Most Educationists take the summer off. We use this time to refine and develop what we have learned in the last few Academic years. Like our students, we are always moving forward and learning. I will talk about this new Method in more detail over the coming weeks. But needless to say, I'm excited! I think the results we have had contradict everything that has been understood about empathy. In particular, I see this as a way for students to grow and develop their personalities without social anxieties and labels such as Asperger's Syndrome. I would predict that cases will never in future be given a diagnosis of Asperger's. I never set out to "fix" people. It has always been about creating the best versions of themselves but in recent years I have seen that our results mean that students no longer exhibit classically labeled conditions such as Dyslexia, Dyscalculia, ADHD, Asperger's Syndrome or a whole host of other challenges. They move beyond these labels and recognizable challenges.
Journalist Fiona McGarry’s Education Article featuring Dr. Naoisé O’Reilly on “The Teamwork Approach to Homework: 7 Ways it Can Work for You"
If the way we are was purely genetic or environmental - kids in the same family would be the same. They would react to situations and challenges in the same way. Your birth order wouldn't matter. Children from abusive or alcoholic families would act out their challenges in the same ways. Kids from highly nurturing environments would all turn out perfect. Issues such as self-harm and eating disorders would not exist. All kids in all families would feel identical to their siblings and parents. No-one would ever feel like a misfit.
So, our personalities determine how we react and what we do. They determine an integral part of who we are. The most important part. For example: No two dyslexics from the same family in the same school with the same challenges will be the same. They won't get the same results. They won't be good or bad at the same subjects.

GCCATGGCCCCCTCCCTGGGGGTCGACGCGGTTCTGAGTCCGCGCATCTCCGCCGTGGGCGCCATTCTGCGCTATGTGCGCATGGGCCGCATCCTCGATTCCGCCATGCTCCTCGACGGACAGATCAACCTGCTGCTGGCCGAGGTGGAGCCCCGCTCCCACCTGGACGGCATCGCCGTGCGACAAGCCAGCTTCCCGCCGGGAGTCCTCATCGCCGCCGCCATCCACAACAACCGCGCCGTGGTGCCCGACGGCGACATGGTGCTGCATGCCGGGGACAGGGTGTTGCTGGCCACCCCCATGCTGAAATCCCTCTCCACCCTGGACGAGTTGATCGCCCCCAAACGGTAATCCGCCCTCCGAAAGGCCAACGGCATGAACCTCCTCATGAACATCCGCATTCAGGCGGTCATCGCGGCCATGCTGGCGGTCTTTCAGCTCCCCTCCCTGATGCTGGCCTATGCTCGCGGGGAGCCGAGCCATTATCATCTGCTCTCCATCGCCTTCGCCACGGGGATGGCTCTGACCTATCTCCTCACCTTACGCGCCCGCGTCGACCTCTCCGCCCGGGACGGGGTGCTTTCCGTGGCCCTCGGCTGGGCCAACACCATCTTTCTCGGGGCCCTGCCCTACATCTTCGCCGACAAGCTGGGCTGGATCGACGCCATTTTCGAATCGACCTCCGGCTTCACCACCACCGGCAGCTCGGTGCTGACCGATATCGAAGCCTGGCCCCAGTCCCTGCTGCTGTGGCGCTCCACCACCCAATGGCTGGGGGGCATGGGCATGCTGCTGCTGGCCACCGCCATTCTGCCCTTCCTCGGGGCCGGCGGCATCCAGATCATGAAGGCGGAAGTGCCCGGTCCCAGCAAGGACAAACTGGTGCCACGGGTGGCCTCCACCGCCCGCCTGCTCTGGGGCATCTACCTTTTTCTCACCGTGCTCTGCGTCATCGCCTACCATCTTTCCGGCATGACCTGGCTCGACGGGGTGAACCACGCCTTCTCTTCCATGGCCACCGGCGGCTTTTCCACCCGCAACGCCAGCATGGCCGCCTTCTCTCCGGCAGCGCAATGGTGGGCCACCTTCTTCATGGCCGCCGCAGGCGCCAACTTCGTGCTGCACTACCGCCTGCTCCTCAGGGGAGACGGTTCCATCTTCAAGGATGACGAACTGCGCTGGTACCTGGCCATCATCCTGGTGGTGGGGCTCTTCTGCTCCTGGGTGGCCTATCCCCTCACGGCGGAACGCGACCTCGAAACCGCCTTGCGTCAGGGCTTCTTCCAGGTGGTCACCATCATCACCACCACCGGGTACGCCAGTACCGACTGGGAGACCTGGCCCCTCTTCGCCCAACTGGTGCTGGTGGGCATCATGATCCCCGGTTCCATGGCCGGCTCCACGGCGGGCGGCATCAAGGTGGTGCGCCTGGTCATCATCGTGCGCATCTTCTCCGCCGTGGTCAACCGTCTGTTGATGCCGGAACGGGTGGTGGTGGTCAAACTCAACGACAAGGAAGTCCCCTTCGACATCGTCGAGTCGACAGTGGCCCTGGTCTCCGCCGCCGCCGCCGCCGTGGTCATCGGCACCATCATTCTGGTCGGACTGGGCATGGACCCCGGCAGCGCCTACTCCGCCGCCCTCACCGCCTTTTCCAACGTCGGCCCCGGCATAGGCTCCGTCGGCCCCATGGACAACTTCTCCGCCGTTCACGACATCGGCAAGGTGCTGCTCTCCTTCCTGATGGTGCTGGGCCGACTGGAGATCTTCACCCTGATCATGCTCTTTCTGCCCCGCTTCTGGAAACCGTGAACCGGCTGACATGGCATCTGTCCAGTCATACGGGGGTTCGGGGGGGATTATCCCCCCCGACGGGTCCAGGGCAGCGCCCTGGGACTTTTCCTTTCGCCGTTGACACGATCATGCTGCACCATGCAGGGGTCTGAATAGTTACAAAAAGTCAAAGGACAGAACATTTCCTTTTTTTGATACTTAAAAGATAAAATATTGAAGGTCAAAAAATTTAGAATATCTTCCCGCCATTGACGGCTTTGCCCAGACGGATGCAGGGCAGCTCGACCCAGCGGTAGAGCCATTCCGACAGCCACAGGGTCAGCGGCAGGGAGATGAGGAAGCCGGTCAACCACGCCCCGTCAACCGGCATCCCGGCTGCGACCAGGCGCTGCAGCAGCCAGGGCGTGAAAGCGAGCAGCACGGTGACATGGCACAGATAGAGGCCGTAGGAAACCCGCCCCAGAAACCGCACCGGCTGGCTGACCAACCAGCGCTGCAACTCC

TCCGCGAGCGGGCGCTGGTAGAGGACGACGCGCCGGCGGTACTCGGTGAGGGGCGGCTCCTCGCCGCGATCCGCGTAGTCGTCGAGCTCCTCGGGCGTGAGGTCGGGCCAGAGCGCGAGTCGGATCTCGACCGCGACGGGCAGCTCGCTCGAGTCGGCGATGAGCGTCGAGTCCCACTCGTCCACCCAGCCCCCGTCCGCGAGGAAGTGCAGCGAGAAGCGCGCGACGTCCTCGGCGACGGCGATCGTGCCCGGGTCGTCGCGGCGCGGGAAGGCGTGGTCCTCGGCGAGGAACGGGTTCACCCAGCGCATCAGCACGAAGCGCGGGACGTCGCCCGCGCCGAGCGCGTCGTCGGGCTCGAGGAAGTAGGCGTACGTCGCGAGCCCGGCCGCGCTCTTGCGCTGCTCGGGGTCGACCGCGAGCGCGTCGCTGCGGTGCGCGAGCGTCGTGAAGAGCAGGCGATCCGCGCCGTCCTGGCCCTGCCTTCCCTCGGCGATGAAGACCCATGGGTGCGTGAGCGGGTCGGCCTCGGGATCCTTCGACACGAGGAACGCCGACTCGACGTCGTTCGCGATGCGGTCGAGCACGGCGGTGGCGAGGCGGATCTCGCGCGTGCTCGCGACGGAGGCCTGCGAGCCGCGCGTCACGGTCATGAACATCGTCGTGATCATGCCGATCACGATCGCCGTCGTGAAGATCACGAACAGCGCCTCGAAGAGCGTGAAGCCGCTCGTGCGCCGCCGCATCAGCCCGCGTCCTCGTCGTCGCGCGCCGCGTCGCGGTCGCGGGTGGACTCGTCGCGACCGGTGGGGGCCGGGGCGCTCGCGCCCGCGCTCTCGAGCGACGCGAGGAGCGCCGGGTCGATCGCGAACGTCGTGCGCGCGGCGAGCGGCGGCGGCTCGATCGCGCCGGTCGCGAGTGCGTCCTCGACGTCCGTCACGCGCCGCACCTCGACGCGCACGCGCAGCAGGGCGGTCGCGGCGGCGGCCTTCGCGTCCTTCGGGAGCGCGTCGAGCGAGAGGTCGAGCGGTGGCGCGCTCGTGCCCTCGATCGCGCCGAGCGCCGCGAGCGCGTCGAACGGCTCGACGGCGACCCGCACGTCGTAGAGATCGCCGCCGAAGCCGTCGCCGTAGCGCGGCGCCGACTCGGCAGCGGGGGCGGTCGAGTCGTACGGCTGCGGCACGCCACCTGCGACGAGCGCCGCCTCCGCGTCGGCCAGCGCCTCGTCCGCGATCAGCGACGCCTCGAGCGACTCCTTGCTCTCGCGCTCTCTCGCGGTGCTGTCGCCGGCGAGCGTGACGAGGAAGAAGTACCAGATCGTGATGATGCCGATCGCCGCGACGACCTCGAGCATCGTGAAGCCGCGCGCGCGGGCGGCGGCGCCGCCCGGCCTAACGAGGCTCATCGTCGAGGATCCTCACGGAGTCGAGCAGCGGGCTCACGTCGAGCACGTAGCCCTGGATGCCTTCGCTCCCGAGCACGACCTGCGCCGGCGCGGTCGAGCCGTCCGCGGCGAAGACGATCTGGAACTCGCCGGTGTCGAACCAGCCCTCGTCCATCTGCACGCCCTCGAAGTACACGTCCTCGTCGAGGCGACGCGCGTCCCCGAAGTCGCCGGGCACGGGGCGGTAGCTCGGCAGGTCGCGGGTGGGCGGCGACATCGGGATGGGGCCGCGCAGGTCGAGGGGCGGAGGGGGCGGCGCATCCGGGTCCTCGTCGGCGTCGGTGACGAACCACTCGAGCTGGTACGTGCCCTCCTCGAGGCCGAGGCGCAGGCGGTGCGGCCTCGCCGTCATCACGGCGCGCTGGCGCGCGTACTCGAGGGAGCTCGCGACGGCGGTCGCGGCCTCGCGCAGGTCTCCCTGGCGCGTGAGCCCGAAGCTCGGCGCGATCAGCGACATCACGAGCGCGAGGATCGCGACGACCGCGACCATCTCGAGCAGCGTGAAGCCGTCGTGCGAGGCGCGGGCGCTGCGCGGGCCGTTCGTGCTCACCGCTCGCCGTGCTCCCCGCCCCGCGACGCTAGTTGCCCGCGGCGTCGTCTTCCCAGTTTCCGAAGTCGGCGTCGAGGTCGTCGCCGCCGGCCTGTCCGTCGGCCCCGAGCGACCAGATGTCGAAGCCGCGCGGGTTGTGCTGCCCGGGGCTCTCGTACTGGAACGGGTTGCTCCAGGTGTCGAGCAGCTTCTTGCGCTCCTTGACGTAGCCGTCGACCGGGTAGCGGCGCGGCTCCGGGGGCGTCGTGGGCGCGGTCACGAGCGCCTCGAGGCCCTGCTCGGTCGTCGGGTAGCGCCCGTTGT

The family and school environments are the same. The dyslexia is genetic and inherited with that same family. But their coping strategies, reactions and lives will be completely different.
This is why personality matters so much in education. It is why one size doesn't fit all and why just because we focus on the dyslexia that education has not appeared to change for the better. When we focus on personality needs - everything changes. Then we can help anyone to be successful regardless of any issues, difficulties or differences.
This is at the crux of what’s different about the Psychology of Success because you’re looking at not just what makes up people or what their challenges are - you’re looking at what they need in their personality to succeed. Plus, looking at the effects generationally that have been built up environmentally but concentrating on their reaction to it because of who they are.
Dr. Naoisé O’Reilly.
I am genuinely horrified at the support this recent TEDx talk has received. I feel it is the biggest regression in education in 100 years. As someone who has successfully worked with thousands of students internationally, and got them all to high achieving results and a sense of belonging in academia, I cannot stand the idea that education is becoming elitist again. I have received Ability Company Status for making education accessible to all.